Hal Foster is generally considered among the greatest cartoonists ever to put ink to paper, and the Prince Valiant comic is considered his most important and influential work. Created in 1937, the full-page, Sunday-only strip showcased the adventures of the heroic knight of King Arthur’s Round Table as he traveled the world on one epic quest after another.
Foster wrote and drew the Prince Valiant comic until 1970. In need of a collaborative artist, he tried out a variety of talented individuals, including Gray Morrow and Wally Wood, before offering the job to John Cullen Murphy. Murphy drew the strip from Foster’s scripts until 1980, at which time Murphy’s son, Cullen, took over the writing chores.
Prince Valiant, Meet Mark Schultz
Artist Gary Gianni replaced John Cullen Murphy in 2004 and recommended present strip scribe Mark Schultz when Cullen Murphy decided it was time to move on. Prince Valiant, which appears weekly in approximately 300 American newspapers, is currently illustrated by Thomas Yeates.
Schultz was a good choice to pen Val’s adventures. As the creator of the popular comic book series Xenozoic Tales, in addition to a host of other comic-related projects, he knows how to tell an exciting, well-paced story in a fictional world. But why only the words and not the art? “I’m way too slow,” Schultz admits. “It’s a pretty tough grind turning out that strip every week, and I’ve never been a particularly fast artist. I’ve done a couple of fill-in panels and I did one fill-in page for Gary Gianni, but that just served to teach me that I am ill-suited for a weekly comic strip.”
Medieval Meets American
Schultz jumped at the opportunity to write Prince Valiant because he had been a fan of the strip since childhood. “There are so many different types of stories you can do within the framework of Prince Valiant,” he observes. “It is limited by the fact that the time period is medieval Europe, but there is still a lot of fantasy that goes into that. I like to say that Prince Valiant, though it deals with the medieval Old Word in general, is an American invention. Hal Foster brought the sense that anyone can get ahead if they work hard enough and there is a democratic element to Prince Valiant that, of course, didn’t really exist at that time, but it allows for a lot of great stories and great characters.”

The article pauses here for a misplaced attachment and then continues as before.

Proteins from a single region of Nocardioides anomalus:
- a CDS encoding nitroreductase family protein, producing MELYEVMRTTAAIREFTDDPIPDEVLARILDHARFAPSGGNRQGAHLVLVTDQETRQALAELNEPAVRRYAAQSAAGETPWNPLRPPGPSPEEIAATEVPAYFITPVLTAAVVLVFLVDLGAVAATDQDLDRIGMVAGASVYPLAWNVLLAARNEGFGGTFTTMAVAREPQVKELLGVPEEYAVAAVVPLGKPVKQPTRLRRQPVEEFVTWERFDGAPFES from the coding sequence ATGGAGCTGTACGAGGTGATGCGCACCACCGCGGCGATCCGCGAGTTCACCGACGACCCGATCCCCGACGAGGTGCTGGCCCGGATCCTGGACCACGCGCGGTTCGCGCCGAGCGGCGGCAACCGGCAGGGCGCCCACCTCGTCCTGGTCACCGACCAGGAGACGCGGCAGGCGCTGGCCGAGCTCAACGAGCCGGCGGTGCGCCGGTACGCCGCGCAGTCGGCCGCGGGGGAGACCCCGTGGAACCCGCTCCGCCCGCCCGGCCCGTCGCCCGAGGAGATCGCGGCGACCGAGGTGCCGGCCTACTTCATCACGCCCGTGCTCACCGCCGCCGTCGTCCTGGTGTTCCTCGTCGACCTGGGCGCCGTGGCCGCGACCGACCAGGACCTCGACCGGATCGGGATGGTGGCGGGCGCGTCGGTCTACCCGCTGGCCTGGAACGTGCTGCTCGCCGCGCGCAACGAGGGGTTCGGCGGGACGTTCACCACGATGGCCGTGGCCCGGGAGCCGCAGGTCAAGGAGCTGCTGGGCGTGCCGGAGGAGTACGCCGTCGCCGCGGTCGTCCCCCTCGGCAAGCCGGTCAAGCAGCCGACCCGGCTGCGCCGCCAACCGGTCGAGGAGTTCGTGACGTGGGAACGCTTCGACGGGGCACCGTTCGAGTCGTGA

The spirit of Hal Foster looms large over Prince Valiant, and Schultz readily admits that he went back and reread many of Foster’s original stories when he accepted the job as writer. “Foster is one of those bedrock core comic creators who is at the heart of what I try to do in telling my stories, and in my artwork,” he explains. “I am always referring back to him, regardless if it’s specifically about Prince Valiant or not.”
Collaboration is Key
Schultz and Yeates work about six to eight weeks ahead, and Schultz acknowledges that it is a very collaborative relationship. He will pitch a story arc to Yeates, and the two will go back forth, each adding specific elements and side plots, until the story is ready. “Thomas is both a very good graphic story teller and a very good renderer,” Schultz says. “And that’s not easy considering the space limitations we are under. He has to put in the amount of detail that defines Prince Valiant, but he has to know when to pull in the reins too. It has to read clearly.”
King Features has been fairly hands off when it comes to Prince Valiant, leaving Schultz and Yeates alone to work their magic. Their most important directive was to maintain the strip’s formal structure because it is formatted differently in different papers, sometimes vertical, sometimes horizontal. “Beyond that, former comics editor Jay Kennedy, knowing my background was in adventure, told me to just be aware that people also want to see the family life stuff,” Schultz says. “Don’t be all epic adventure – take Val back home and get the family dynamics working because readers respond to that.”
An Adventure Forever
In addition to Hal Foster, Schultz claims Roy Crane, the creator of Wash Tubbs and Buz Sawyer, as a major storytelling influence. “Crane and Foster kind of defined the adventure comic strip,” he says. “Those early Washtub and Captain Easy strips were very dynamic because Crane was figuring out how you advance the story and the action. Before then, newspaper comics were more ‘big-foot’ humor strips. Crane and Foster created the adventure genre which inspired the first generation of superhero cartoonists.”
Though he didn’t create Prince Valiant, and is working within a format that was established more than 80 years ago, Schultz says his 15-year association with Val has been nothing but fun. “I’d be lying if I didn’t say my involvement with the Prince Valiant comic is pretty cool because it’s such an iconic character and such a wonderful strip,” he reports. “It’s one I grew up loving.”
Prince Valiant also is an historically important strip because it brought Hal Foster’s visuals and pacing, first established on Tarzan, to full bloom. “Prince Valiant is arguably the most visually beautiful strip ever done, and the most epic as well,” Schultz says. “I honestly believe that if you’re talking about adventure fiction, it’s the greatest comic strip of all time.”
Fans of Mark Schultz’s work will be happy to know that after a 20-year hiatus, he is working on a new stand-alone Xenozoic Tales graphic novel to be published by Flesk Publications. Look for it sometime next year.
About Don Vaughan
Don Vaughan is a freelance writer based in Raleigh, North Carolina. His work appears regularly in Writer's Digest, Military Officer Magazine, Boys' Life and other publications. He also is the founder of Triangle Association of Freelancers.